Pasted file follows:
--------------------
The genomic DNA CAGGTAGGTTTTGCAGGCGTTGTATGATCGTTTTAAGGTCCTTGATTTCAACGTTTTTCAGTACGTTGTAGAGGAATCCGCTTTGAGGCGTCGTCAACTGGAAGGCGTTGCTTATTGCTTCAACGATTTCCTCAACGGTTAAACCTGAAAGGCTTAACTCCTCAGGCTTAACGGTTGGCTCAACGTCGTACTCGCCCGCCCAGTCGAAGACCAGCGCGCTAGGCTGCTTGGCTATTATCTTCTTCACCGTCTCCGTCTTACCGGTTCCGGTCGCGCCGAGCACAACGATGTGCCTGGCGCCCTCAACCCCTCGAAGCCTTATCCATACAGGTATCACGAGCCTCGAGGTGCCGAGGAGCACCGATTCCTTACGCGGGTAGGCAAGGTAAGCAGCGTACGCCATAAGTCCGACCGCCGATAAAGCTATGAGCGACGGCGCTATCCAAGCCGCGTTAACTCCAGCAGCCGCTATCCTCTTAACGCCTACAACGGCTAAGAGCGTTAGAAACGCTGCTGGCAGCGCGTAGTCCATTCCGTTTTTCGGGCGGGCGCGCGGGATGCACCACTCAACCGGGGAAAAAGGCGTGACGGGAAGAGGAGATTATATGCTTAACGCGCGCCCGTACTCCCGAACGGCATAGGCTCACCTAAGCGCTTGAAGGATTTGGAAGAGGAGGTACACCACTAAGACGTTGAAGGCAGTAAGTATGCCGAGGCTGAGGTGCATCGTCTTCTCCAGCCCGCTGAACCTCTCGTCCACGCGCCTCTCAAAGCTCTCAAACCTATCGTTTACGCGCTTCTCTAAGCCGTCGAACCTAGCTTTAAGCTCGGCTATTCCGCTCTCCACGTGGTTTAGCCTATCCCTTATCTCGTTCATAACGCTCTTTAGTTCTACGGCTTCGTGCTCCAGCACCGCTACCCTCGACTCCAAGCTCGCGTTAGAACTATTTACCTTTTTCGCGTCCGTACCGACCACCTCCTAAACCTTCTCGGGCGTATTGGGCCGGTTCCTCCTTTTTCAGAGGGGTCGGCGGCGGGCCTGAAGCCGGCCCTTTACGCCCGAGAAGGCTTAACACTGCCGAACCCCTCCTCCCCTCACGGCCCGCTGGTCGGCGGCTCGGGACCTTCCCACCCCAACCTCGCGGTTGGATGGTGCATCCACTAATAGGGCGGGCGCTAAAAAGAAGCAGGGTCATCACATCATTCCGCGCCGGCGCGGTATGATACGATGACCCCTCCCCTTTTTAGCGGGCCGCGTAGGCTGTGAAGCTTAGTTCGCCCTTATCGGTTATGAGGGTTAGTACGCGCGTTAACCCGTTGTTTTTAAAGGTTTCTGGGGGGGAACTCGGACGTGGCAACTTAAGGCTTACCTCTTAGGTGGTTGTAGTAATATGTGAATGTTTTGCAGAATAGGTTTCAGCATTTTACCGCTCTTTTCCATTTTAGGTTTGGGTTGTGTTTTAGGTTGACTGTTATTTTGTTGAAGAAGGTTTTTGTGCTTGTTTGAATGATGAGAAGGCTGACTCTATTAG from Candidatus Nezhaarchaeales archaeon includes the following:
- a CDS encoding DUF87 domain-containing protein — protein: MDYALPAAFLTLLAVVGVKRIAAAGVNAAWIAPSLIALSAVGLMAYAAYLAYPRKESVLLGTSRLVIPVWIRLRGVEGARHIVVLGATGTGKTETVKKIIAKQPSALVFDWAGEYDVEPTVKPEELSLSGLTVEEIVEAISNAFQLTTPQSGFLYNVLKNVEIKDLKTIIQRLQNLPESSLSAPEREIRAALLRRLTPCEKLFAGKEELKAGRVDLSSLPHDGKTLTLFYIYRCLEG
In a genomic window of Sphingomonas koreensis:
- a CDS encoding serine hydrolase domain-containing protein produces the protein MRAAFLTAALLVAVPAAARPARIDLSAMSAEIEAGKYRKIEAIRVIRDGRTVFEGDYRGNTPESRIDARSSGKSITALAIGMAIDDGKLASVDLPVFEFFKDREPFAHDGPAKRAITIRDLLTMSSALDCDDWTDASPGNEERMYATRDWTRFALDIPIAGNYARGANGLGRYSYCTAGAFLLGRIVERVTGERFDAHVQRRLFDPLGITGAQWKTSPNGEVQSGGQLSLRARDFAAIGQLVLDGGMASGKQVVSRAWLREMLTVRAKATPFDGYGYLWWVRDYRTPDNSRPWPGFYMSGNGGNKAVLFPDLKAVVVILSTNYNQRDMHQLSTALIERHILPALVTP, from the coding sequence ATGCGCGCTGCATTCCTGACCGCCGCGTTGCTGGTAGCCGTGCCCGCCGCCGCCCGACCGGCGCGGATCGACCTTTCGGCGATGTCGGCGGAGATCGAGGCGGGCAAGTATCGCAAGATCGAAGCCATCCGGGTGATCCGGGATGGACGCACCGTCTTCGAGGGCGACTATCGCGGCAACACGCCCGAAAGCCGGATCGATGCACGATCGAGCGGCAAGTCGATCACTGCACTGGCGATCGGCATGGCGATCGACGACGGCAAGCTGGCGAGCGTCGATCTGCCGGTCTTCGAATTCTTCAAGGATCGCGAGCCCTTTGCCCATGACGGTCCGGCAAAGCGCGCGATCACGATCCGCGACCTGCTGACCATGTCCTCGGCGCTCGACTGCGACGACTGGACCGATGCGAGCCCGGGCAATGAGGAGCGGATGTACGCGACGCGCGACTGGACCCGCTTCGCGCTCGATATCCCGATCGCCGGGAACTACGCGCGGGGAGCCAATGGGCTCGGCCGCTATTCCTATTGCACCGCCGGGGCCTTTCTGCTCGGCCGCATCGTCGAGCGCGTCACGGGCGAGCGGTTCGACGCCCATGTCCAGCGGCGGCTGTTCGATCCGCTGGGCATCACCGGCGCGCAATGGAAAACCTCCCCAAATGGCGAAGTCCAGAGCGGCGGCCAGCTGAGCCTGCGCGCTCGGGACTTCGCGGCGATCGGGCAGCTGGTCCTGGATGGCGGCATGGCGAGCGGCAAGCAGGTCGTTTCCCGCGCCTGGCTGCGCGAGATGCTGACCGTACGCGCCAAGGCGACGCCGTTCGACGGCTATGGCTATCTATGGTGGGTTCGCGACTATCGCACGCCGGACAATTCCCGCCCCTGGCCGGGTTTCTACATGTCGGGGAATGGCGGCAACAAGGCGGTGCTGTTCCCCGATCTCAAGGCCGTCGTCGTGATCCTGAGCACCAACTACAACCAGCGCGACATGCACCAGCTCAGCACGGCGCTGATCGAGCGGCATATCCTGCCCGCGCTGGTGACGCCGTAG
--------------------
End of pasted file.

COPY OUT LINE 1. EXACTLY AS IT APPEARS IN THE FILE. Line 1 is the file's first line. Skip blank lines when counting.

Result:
The genomic DNA CAGGTAGGTTTTGCAGGCGTTGTATGATCGTTTTAAGGTCCTTGATTTCAACGTTTTTCAGTACGTTGTAGAGGAATCCGCTTTGAGGCGTCGTCAACTGGAAGGCGTTGCTTATTGCTTCAACGATTTCCTCAACGGTTAAACCTGAAAGGCTTAACTCCTCAGGCTTAACGGTTGGCTCAACGTCGTACTCGCCCGCCCAGTCGAAGACCAGCGCGCTAGGCTGCTTGGCTATTATCTTCTTCACCGTCTCCGTCTTACCGGTTCCGGTCGCGCCGAGCACAACGATGTGCCTGGCGCCCTCAACCCCTCGAAGCCTTATCCATACAGGTATCACGAGCCTCGAGGTGCCGAGGAGCACCGATTCCTTACGCGGGTAGGCAAGGTAAGCAGCGTACGCCATAAGTCCGACCGCCGATAAAGCTATGAGCGACGGCGCTATCCAAGCCGCGTTAACTCCAGCAGCCGCTATCCTCTTAACGCCTACAACGGCTAAGAGCGTTAGAAACGCTGCTGGCAGCGCGTAGTCCATTCCGTTTTTCGGGCGGGCGCGCGGGATGCACCACTCAACCGGGGAAAAAGGCGTGACGGGAAGAGGAGATTATATGCTTAACGCGCGCCCGTACTCCCGAACGGCATAGGCTCACCTAAGCGCTTGAAGGATTTGGAAGAGGAGGTACACCACTAAGACGTTGAAGGCAGTAAGTATGCCGAGGCTGAGGTGCATCGTCTTCTCCAGCCCGCTGAACCTCTCGTCCACGCGCCTCTCAAAGCTCTCAAACCTATCGTTTACGCGCTTCTCTAAGCCGTCGAACCTAGCTTTAAGCTCGGCTATTCCGCTCTCCACGTGGTTTAGCCTATCCCTTATCTCGTTCATAACGCTCTTTAGTTCTACGGCTTCGTGCTCCAGCACCGCTACCCTCGACTCCAAGCTCGCGTTAGAACTATTTACCTTTTTCGCGTCCGTACCGACCACCTCCTAAACCTTCTCGGGCGTATTGGGCCGGTTCCTCCTTTTTCAGAGGGGTCGGCGGCGGGCCTGAAGCCGGCCCTTTACGCCCGAGAAGGCTTAACACTGCCGAACCCCTCCTCCCCTCACGGCCCGCTGGTCGGCGGCTCGGGACCTTCCCACCCCAACCTCGCGGTTGGATGGTGCATCCACTAATAGGGCGGGCGCTAAAAAGAAGCAGGGTCATCACATCATTCCGCGCCGGCGCGGTATGATACGATGACCCCTCCCCTTTTTAGCGGGCCGCGTAGGCTGTGAAGCTTAGTTCGCCCTTATCGGTTATGAGGGTTAGTACGCGCGTTAACCCGTTGTTTTTAAAGGTTTCTGGGGGGGAACTCGGACGTGGCAACTTAAGGCTTACCTCTTAGGTGGTTGTAGTAATATGTGAATGTTTTGCAGAATAGGTTTCAGCATTTTACCGCTCTTTTCCATTTTAGGTTTGGGTTGTGTTTTAGGTTGACTGTTATTTTGTTGAAGAAGGTTTTTGTGCTTGTTTGAATGATGAGAAGGCTGACTCTATTAG from Candidatus Nezhaarchaeales archaeon includes the following: